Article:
Cuchara Mountain Mercantile
2018 cabin on 6 acres with 4 bedrooms & 3 baths. A 30×40 game room/bunk house next to the cabin for recreation. All next to a private fishing pond. Conveniently located to lakes, trails, restaurants, and much more. TEST
**The “accommodates 8 guests” does not include children. One queen bed is equipped with a trundle. Also 2 rollout twins and air mattresses available.
Formerly the location of Cuchara Valley Lodge. The Lodge was torn down and the old swimming pool building converted into a cabin.
The cabin is less than a mile to Bear & Blue lakes turnoff of highway 12.
The building now known as the Francisco Center for the Performing Arts was originally a Presbyterian Church built in 1892 on land donated by Colonel John Francisco and Mrs. P.Q. McComb. The Church, a stately white wooden building on Francisco Street, was built by William H. Adamson at a cost of $1,200. Initially it contained two rooms, a 38′ x 40′ audience room and a second 16′ by 22′ room. In 1893, the Church boasted a membership of 35 souls.
In the early 1970’s the Presbyterians signed the structure over to the town of La Veta for use by the Francisco Fort Museum. Today it is managed by the Francisco Center for the Performing Arts. Over the years, several talented troupes of actors and entertainers have called this stage home, beginning in 1975 with the formation of the Spoon River Players, which later became the Fort Francisco Players and, currently, the Spanish Peaks Players. The Spoon River Players, a community theater group, was started by La Veta High School’s drama teacher Robert W. Johnson and debuted with the production of Edgar Lee Master’s The Spoon River Anthology.
On July 31 and August 1, 1976, the Spoon River Players performed its first play, The Silver Whistle, in what would become the Francisco Center for the Performing Arts. Between 1976 and 1981 the Players used the old church for plays with little modification to the facility. In fact, during the first five years or so, the theater was heated with a couple of wood stoves to allow for winter productions. A 1981 lease agreement between the Fort Francisco Museum and the Players formed the Fort Francisco Center for the Performing Arts.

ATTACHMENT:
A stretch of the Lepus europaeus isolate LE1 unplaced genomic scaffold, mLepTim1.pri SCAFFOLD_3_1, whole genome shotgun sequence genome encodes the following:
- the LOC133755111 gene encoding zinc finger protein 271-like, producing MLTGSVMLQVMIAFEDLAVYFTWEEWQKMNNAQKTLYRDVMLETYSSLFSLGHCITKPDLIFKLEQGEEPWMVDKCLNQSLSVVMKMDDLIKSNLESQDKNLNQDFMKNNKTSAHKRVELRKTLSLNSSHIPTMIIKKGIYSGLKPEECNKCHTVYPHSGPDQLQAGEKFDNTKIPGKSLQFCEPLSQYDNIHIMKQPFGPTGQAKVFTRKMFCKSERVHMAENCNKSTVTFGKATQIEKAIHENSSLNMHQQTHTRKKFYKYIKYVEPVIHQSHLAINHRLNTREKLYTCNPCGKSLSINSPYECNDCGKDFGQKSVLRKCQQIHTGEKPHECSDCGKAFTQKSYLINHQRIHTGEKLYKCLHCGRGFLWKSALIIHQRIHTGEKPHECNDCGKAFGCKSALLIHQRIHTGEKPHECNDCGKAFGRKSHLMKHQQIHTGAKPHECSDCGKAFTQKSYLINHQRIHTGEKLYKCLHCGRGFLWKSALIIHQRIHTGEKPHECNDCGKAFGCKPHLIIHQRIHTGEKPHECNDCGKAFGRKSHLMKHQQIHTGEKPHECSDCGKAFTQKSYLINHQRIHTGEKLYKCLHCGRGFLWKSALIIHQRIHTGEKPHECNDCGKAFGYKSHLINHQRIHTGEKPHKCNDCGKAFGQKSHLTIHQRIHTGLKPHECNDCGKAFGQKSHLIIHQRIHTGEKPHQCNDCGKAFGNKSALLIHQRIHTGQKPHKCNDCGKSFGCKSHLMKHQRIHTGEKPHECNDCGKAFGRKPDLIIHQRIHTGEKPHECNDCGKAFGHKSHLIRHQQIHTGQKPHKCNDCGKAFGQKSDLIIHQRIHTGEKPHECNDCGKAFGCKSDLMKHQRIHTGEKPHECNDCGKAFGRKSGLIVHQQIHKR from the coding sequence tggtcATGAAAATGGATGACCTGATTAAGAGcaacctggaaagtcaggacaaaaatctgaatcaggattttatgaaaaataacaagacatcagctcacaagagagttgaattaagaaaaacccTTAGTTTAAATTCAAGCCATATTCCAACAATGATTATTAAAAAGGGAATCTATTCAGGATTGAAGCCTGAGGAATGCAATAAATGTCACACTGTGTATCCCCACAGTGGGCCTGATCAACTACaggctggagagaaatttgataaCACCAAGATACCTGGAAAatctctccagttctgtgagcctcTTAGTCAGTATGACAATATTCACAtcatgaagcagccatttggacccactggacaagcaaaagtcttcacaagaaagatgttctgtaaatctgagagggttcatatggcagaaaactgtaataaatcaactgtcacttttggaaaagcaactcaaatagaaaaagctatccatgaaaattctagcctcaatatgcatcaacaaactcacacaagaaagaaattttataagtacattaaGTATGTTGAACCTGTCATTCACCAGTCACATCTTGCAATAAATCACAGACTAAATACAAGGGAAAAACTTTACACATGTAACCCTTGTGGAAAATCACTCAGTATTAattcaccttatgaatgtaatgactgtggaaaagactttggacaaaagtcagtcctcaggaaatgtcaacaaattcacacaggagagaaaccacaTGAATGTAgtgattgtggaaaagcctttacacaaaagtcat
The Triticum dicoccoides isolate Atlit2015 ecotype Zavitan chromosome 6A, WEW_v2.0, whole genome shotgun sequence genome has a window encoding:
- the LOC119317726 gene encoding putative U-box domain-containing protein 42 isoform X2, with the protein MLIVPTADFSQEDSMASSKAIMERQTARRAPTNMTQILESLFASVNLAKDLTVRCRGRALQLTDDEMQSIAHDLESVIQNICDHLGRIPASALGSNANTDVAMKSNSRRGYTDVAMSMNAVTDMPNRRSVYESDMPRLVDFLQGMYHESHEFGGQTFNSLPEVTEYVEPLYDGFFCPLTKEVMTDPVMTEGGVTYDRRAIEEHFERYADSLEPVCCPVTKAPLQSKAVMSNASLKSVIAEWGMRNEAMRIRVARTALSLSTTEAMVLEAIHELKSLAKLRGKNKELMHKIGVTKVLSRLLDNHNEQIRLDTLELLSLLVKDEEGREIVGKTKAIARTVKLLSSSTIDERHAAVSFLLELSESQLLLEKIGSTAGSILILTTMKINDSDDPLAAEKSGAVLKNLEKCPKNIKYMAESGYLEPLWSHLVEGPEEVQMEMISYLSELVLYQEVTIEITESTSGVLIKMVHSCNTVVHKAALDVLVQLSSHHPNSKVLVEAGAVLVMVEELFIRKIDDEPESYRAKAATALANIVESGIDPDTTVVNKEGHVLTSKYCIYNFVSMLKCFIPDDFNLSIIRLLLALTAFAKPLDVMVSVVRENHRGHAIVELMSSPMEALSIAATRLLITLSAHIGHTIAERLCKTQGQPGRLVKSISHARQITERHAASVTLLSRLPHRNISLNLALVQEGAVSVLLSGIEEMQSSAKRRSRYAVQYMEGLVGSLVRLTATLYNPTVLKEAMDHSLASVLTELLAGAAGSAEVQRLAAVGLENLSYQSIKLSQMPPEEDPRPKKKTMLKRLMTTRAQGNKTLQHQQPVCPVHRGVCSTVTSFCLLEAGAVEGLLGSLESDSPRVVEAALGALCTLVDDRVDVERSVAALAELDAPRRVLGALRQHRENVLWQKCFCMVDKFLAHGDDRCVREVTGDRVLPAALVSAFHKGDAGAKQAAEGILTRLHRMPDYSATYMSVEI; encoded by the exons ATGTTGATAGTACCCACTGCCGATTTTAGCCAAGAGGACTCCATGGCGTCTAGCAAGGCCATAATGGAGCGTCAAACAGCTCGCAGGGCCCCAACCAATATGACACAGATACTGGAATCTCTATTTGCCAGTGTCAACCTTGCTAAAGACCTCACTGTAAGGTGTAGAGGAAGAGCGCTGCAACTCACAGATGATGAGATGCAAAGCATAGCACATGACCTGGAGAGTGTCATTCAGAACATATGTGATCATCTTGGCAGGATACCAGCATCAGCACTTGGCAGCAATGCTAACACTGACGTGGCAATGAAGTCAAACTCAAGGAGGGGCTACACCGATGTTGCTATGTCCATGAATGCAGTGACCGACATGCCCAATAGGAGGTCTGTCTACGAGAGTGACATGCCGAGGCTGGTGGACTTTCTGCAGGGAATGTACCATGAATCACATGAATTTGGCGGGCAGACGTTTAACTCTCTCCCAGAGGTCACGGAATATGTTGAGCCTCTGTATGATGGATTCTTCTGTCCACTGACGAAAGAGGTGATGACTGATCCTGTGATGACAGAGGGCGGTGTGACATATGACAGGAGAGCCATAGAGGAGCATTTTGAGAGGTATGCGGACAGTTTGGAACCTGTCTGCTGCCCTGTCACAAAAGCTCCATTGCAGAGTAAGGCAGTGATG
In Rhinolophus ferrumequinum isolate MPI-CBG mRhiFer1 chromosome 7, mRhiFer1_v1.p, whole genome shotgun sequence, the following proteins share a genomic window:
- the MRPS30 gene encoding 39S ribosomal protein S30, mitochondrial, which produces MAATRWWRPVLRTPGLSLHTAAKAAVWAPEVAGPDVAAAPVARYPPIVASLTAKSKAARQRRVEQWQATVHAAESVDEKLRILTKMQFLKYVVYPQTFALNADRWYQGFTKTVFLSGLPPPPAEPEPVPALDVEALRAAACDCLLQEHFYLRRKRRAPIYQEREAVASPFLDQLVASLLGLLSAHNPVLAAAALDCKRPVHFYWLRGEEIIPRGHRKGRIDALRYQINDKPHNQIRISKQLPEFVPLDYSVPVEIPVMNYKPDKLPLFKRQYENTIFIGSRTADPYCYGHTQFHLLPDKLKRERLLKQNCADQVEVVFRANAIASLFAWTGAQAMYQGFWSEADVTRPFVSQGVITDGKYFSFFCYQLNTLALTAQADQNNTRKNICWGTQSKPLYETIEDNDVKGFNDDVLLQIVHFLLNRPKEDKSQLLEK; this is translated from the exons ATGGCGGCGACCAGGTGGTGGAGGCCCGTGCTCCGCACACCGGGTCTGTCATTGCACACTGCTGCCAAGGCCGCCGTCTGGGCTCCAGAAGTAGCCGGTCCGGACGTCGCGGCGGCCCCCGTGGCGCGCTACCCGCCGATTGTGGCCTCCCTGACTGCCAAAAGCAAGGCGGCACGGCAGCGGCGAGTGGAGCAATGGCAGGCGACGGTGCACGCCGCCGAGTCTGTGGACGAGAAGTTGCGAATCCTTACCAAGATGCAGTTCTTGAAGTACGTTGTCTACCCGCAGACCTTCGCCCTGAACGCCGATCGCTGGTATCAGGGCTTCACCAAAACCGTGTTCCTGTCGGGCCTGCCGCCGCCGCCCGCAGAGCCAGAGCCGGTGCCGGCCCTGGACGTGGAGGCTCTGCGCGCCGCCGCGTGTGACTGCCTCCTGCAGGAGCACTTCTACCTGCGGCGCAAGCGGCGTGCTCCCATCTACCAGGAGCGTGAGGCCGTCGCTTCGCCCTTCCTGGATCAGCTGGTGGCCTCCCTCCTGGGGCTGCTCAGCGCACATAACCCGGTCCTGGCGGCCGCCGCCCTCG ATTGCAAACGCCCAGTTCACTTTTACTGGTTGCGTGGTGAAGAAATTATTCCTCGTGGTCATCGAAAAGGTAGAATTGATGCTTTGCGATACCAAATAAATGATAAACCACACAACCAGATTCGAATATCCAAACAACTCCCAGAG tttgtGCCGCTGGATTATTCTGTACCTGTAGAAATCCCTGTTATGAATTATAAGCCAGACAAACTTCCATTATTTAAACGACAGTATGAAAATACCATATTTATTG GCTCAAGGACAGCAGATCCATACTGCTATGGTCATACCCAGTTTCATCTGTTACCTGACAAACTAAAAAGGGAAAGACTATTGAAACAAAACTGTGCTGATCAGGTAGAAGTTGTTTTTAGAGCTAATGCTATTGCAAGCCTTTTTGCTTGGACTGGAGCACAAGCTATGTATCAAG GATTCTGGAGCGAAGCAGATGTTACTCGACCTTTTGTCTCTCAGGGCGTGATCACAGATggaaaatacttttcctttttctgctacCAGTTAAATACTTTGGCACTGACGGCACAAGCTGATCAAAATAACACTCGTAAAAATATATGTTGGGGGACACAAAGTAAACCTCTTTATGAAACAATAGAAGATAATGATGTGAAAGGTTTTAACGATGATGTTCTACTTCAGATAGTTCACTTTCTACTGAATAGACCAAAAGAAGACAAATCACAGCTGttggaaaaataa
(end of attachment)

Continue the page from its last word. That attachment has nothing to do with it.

The Spoon River Players continued to produce from three to six plays a years until the mid-1990s, including melodramas, musicals, comedies, mysteries and tragedies. Productions included, to name but a few, Oklahoma, Wait Until Dark, Mousetrap, A Star-Spangled Girl, One Flew Over the Cuckoo’s Nest, Our Town, A Streetcar Named Desire, Blithe Spirit, The Rainmaker, Steel Magnolias, Man of LaMancha, The Night of January 16th, and The Importance of Begin Earnest. La Veta High School’s drama program also staged some productions at the Francisco Center over the years including A Thurber Carnival in 1981 and The High School Zone in 1998. Today, the LVHS Senior Class play at the theater is an annual springtime event.
In 1985 the Players once again produced Edgar Lee Master’s The Spoon River Anthology to honor the 10th anniversary of the theater. Over 25 cast members were on stage, and it was noted then that well over 200 residents of the area had been involved in productions at the theater during its first decade. By now that number has most likely doubled, if not tripled.
In the mid-1990s a new acting troupe, the Fort Francisco Players, was formed to pick up where the Spoon River Players left off. To be continued . .
.The FCPA says THANK YOU to Nancy Christofferson, “La Veta: The First 40 Years” and to Robert W. Johnson for their contributions to our little history and to Dick Anderson, La Veta, for his sketch of the FCPA theater.
To foster, promote, and increase public knowledge and appreciation of the Spanish Peaks region’s arts and cultural activities.